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I have a Windows service that runs implementations of a framework across multiple threads. Each running instance has several things in common that I need to keep track of, for example, number of items processed, last time an item was processed, etc. On top of this base monitoring data, I'd like to offer functionality in the framework to allow implementations to dynamically add their own monitoring data.

I've worked with PerformanceCounters before, and though they offer decent functionality, I find the code to create and maintain them to be quite cumbersome, as well as being loaded with the possibility of instance-related pitfalls (i.e., hard-coding a counter instance name, category name, and counter type). Also, I'm not certain that I could offer simple base functionality dynamic counter creation without writing a massive amount of code.

Has anyone implemented something like this using PerformanceCounters? If so, would you recommend it? If not, does anyone have a suggestion for a medium that I can easily write performance/health-monitoring data to that wouldn't introduce 1) a lot of slowdown and 2) another point of failure?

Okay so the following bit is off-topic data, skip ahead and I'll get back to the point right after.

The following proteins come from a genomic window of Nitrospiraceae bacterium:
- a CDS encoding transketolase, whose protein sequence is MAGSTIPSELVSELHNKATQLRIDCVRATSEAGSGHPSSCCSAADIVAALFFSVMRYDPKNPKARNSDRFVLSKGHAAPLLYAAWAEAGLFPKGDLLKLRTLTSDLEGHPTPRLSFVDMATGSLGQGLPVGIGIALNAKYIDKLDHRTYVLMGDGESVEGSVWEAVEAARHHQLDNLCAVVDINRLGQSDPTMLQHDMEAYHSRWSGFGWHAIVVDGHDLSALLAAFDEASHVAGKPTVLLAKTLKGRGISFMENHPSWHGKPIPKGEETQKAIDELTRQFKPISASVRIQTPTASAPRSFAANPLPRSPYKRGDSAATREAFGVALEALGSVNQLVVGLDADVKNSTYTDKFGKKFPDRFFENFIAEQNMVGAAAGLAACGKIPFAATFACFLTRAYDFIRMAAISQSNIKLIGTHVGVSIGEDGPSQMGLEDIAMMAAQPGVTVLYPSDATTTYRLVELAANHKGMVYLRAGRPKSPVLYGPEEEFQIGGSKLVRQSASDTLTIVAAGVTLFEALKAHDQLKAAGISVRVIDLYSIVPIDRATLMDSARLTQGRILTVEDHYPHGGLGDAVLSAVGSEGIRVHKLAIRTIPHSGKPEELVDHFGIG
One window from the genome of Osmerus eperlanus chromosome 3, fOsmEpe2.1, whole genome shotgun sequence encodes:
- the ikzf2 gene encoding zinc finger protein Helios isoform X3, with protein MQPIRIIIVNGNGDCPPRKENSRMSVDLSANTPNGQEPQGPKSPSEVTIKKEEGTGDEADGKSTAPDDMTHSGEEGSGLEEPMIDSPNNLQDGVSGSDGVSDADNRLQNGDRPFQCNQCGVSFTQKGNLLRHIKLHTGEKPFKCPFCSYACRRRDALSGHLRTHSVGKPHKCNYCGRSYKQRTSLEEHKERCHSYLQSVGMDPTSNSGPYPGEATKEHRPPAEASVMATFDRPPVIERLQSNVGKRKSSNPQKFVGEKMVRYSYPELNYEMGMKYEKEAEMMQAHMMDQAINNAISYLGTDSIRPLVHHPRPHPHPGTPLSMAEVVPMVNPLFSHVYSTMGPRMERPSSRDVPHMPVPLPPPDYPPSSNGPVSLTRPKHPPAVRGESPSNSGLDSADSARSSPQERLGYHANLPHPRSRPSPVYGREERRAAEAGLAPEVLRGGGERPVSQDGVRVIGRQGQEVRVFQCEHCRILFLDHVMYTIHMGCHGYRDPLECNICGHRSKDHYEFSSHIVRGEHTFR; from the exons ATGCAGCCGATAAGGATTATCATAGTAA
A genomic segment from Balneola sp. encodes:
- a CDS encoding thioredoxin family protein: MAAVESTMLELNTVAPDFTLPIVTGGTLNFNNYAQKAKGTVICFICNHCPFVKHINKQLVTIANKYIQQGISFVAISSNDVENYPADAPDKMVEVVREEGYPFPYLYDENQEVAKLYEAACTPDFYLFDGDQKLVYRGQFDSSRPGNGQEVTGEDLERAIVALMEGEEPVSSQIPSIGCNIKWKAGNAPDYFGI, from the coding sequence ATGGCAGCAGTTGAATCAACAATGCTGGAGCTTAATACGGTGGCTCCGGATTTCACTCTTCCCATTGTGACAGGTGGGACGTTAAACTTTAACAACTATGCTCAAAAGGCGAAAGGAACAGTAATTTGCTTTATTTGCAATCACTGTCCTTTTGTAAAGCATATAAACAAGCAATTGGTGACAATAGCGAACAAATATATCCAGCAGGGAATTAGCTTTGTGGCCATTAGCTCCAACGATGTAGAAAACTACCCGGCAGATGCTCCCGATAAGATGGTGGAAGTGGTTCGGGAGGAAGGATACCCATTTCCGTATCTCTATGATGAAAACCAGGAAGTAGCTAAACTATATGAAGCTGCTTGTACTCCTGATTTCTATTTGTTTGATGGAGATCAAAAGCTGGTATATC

Thanks, and I'm happy to add clarification if necessary, as I know this is somewhat nebulous.

Conclusion:

I ended up implementing performance counters. It was a bit of a PITA (heh), but my boss was really into the idea and now that I've figured it out, it's not so bad. I was hoping for something a little more easily configurable with a simpler way to present hierarchical data. But this works fine, and it's hard to argue with the built-in interface.

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up vote 1 down vote accepted

Agreed, it can take a bit of time to put together code that leverages performance counters. However, last time I did this I wrapped it all up in a nice reusable class. It made it much simpler for me to use perf counters throughout my code base with minimal friction.

The end result was well worth it to me, given the tooling that exists on top of perf counters (perfmon is a big boon).

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How much for your reusable class? I'm lazy! j/k ;-) –  AJ. Jan 13 '09 at 19:00
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Have you considered using the Instrumentation classes from Enterprise Library? Can't say anything pro/con the EntLib, but it seems to gain popularity, and Microsoft seem to continue to invest in it...

http://msdn.microsoft.com/en-us/library/dd203352.aspx

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